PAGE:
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  • Day4

    Day 3: Bad Noodles and Good Art

    November 10, 2019 in South Korea ⋅ ⛅ 6 °C

    Sunday we set out for Leeum, the Samsung Museum of Art. We had plans to have dinner with all of the cousins that evening, so we were looking for a low key day in anticipation of the reunion of family who haven't been together in decades (and all the fun and stress that might bring.)

    Leeum is established around the collection of Hong Ra-hee, the daughter-in-law of Lee Byung-chul (the founder of the Samsung corporation), and the wife of Lee Kun-hee. Two things: 1) Korean names are written with the surname first…So “Lee” is the surname of the founder of Samsung, and his son, Lee Kun-hee, who is currently one of the richest men in the world; and 2) Lee Kun-hee may or may not be alive. Yes, you google it…there are two stories. Either he has been in a coma since 2014 or he’s dead and his family has kept this a secret to avoid paying billions in estate taxes. Honestly, either way it’s an amazing story.

    Hong Ra-hee is the most powerful art collector in South Korea, and it shows. Leeum consists of three buildings that are masterpieces in themselves. The buildings are designed by Mario Botto (a terra-cotta building that houses Korean pottery), Jean Nouvel (a stainless steel and glass structure that houses contemporary Korean and international art), and Rem Koolhaas (a concrete structure that houses the Child Education and Culture Center.)

    So what is in this museum? Everything. Every perfect specimen of every time period of Korean art. One of the only two surviving crowns from the 5th century Gaya Kingdom? Yes, that is here. A 13th century celadon ewer from Goryeo potters in PERFECT condition? Yes, that is here. The large 18th century moon jar with no visible seam? Yes, that is here. The collection was amazing, and it made every other museum in the days to come pale in comparison. My advice is absolutely see this museum…and absolutely see it last.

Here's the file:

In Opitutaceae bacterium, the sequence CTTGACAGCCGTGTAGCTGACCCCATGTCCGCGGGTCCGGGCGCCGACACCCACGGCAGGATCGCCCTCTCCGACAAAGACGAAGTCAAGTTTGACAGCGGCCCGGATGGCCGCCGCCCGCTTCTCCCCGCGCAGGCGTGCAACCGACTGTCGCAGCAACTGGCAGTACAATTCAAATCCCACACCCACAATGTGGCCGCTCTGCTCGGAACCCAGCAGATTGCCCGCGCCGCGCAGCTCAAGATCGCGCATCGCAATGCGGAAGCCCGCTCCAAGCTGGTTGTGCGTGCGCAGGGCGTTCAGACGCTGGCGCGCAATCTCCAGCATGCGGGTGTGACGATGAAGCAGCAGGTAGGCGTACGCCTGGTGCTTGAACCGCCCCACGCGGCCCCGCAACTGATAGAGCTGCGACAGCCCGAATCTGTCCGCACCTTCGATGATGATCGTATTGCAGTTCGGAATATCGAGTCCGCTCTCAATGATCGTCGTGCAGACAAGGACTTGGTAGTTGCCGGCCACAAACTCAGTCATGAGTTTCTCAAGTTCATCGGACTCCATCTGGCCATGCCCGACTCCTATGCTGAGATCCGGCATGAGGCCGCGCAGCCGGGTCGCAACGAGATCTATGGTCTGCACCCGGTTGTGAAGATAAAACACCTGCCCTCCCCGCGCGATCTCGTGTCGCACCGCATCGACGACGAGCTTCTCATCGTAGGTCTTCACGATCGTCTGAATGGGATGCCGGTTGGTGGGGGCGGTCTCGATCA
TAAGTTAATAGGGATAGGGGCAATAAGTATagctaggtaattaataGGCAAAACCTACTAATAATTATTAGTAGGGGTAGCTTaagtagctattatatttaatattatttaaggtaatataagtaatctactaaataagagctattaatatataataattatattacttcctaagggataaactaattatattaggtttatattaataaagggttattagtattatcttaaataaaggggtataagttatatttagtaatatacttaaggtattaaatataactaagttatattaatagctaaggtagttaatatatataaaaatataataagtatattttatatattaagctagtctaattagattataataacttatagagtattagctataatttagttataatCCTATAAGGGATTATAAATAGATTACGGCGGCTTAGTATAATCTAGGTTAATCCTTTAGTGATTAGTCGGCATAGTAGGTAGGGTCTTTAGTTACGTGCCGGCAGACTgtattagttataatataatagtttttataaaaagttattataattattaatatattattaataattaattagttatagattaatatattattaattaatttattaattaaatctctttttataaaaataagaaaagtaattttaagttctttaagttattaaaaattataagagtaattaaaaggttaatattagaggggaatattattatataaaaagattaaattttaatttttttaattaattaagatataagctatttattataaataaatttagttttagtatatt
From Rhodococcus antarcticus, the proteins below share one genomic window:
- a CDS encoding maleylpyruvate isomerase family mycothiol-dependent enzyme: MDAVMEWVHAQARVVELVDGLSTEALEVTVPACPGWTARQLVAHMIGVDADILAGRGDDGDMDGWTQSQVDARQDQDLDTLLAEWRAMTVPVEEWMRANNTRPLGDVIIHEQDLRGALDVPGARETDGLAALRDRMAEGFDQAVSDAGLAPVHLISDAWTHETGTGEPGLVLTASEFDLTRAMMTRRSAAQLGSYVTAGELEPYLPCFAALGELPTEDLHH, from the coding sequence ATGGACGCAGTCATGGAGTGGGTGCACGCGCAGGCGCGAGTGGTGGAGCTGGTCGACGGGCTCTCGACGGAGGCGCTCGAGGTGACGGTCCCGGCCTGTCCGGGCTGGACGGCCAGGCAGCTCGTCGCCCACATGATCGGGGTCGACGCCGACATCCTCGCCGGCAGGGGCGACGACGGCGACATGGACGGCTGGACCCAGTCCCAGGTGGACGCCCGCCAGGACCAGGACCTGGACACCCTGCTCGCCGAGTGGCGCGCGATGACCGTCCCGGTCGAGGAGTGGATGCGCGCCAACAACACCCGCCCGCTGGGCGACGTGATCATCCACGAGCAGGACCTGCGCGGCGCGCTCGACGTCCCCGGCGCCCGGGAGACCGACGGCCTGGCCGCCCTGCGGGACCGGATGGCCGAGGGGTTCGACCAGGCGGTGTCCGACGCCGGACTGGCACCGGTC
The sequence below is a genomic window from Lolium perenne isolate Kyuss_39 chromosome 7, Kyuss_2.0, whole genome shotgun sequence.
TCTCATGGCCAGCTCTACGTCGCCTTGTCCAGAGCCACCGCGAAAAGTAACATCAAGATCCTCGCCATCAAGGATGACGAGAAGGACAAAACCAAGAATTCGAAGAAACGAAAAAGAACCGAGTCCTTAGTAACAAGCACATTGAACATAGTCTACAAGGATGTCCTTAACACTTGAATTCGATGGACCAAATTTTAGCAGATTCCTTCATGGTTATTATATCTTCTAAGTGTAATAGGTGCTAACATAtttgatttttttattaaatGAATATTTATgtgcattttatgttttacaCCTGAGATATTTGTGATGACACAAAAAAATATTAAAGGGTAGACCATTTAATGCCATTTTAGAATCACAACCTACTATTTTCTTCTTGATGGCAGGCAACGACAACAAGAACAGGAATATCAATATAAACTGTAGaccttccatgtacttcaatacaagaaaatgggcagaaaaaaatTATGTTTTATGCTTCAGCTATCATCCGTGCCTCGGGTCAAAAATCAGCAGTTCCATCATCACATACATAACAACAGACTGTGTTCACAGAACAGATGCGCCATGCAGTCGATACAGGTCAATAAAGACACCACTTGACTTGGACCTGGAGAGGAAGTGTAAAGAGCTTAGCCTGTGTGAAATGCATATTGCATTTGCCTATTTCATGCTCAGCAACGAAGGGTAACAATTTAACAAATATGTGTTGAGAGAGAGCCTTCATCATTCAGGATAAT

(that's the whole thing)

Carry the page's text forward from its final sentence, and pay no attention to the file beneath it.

Leeum is situated in the international district. The neighborhood of high-fliers in Seoul: ambassadors, UN employees, and the like. If you watch the movie, Parasite, the Park family seems to fit perfectly in a neighborhood such as this.

    The only downside of Leeum was the lack of a good cafe. Let’s face it…a good cafe is paramount to a great museum. We walked down the hill to an adorable cafe nearby, but it was full for lunch, so we found a Chinese noodle place. The place looked good, was crowded, included in the Michelin guide, etc, so we went in and Alice ordered Jjajangmyeon. Jjajangmyeon is a Chinese black bean noodle dish that has been Koreanified and is pretty much THE comfort food from Alice’s youth. I loved it. We ate, we went back to the museum. It was a great day. It wasn’t until DAYS later that I found out…we had eaten subpar Jjajangmyeon. I laughed. I still laugh. But what is even funnier? After the 10 days were over, I was kind of a Korean food snob too. I mean, I wasn’t home for a week before I tasted subpar kimchi here in Denver…now I just make my own. I also make my own Jjajangmyeon. I mean, who has time for bad noodle?

    We ended the day at dinner with the cousins. Let me tell you how fun it is to observe someone else’s family…especially when you understand about 2% of the conversation and get to fill in some of the drama for yourself. Without the stress of it being MY family, I relaxed and took the opportunity to eat my body weight of more Chinese food (this time new age Chinese, and apparently, also subpar.) The best part of the meal was when the 17-year-old cousin came to sit next to us to practice her English. After I had taken what should have been my very last bite, she handed me the menu and said, “Now they want you to pick your noodle.” Excuse me??? White girl here thought that was the ENTIRE meal. Nope. You FINISH your meal with noodles. I laughed and ordered some more Jjajangmyeon. I’d like to live my next life as a 12-year-old Korean kid.
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